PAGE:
Researchers from School of Medicine Awarded Nearly $1 Million for Blindness Research

The Case Western Reserve University School of Medicine Department of Ophthalmology and Visual Sciences has been awarded an unrestricted grant along with three individual awards that could total up to $1 million by the Research to Prevent Blindness (RPB) Foundation. These are the most grants awarded in a single year to the Case Western Reserve visual sciences program since 1997. In that time, the program has received $2,712,500 from RPB, one of the world's leading voluntary organizations supporting eye research.

One highlight is the awarding of the $650,000 Jules & Doris Stein RPB Professorship to Irina A. Pikuleva, who was the only RPB Stein awardee in the United States this year. A nominee for a Jules & Doris Stein RPB Professorship—RPB's premier award—must be recruited into a primary appointment in an ophthalmology department, with a secondary appointment in the basic sciences. To date, the program has helped to attract 44 exceptionally talented basic scientists to devote their careers to eye research. Read more.

Campus News

otsblogheader.jpg

The campus community is invited to check out Off the Shelf, a series of podcast interviews with Case Western Reserve University faculty authors. Hosted by librarian William Claspy, the site currently features an interview with Thrity Umrigar, associate professor in the Department of English.

The Educational Community Outreach (ECO) Initiative within the Division of Child and Adolescent Psychiatry invites the campus community to its third educational forum, "Childhood Oppositional Defiant Disorder and Conduct Disorder: Educational Forum," beginning at 4 p.m., Wednesday, March 18, at University Hospitals' W.O. Walker Building auditorium. Aaron Ellington of University Hospitals Division of Child and Adolescent Psychiatry will give a presentation. Continuing Education Units might apply for professionals. Registration and refreshments will be available beginning at 3:30 p.m. RSVP by calling (216) 844-3922.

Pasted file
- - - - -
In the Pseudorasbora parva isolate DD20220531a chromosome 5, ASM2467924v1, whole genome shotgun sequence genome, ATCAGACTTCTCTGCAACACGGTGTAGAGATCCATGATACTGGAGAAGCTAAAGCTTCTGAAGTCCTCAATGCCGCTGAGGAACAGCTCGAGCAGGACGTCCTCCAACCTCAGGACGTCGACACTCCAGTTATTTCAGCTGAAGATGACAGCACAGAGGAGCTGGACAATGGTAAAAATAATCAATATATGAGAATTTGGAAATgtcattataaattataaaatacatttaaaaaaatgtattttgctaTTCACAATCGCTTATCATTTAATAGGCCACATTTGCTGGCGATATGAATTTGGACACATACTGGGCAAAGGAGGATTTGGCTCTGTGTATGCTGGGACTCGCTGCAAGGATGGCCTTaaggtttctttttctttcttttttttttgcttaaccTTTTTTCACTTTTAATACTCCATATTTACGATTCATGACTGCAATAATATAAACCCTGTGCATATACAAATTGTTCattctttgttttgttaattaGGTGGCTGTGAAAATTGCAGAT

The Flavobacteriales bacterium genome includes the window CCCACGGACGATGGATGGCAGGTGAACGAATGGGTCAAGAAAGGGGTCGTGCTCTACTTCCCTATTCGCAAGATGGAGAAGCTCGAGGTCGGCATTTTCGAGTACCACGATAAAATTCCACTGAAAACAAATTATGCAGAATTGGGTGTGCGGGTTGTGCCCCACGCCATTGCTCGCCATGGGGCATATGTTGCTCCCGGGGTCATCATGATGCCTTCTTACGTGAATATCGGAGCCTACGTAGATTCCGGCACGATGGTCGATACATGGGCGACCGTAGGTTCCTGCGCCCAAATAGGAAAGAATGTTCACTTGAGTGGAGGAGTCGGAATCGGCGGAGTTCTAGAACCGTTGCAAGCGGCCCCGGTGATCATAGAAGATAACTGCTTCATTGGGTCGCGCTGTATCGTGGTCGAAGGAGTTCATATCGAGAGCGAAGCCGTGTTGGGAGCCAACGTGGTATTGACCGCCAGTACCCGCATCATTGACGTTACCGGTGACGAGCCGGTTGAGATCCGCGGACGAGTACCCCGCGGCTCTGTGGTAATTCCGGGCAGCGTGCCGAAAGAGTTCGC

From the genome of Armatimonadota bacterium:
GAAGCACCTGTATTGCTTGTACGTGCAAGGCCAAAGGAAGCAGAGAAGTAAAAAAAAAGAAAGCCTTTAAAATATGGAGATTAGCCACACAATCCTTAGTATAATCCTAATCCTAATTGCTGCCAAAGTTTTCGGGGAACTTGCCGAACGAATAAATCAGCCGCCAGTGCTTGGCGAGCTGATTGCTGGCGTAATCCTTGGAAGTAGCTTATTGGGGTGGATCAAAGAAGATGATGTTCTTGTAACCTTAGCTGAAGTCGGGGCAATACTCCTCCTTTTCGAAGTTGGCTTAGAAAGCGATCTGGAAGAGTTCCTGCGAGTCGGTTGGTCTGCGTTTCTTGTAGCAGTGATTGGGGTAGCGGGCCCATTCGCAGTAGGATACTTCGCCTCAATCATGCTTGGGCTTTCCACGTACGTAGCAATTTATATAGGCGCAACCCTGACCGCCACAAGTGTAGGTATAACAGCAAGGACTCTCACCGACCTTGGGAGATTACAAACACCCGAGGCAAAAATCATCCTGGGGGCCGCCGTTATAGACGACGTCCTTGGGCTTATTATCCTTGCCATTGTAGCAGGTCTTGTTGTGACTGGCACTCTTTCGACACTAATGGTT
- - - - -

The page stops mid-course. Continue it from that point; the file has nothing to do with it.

luncheonbook.jpg

The university's book club is currently reading Luncheon of the Boating Party by Susan Vreeland. Those interested in discussing the book are invited to attend the group's next meeting from noon to 1 p.m., Tuesday, March 10, in Crawford Hall, Room 720. Contact Sue Benedict for details.

The Weatherhead School of Management and the Department of Organizational Behavior will host an informational open house about the Master of Science Program in Positive Organizational Development and Change (MPOD) from 6 to 7:30 p.m., Tuesday, March 10, in the George S. Dively Building. MPOD explores appreciative inquiry, leadership development, emotional intelligence and sustainable enterprises. Register online.

For Faculty and Staff

The iD Tech Camp at Case Western Reserve University will open in June. The weeklong day and overnight program is for children ages 7-17, who will have an opportunity to create video games, design Web sites with Flash®, film digital movies, learn programming, build robots and more. Case Western Reserve staff and faculty can save $75 by using code USF88 by March 15. Go online or call 1-888-709-TECH (8324) for more information. 

For Students

This section will be updated occasionally during the spring break. Refer to the "Campus News" section for general information.

Events

The Cell and Molecular Biology Training Grant at Case Western Reserve will present its final installment of the Model Organisms Seminar Series. The last installment will focus on the use of viruses as model organisms with guest speaker Michael Barry of the Mayo Clinic. He will speak at 10 a.m., Tuesday, March 10, in the Wolstein Auditorium, and later that day at 4 p.m. Both sessions are on the topic of "Adenovirus." Learn more.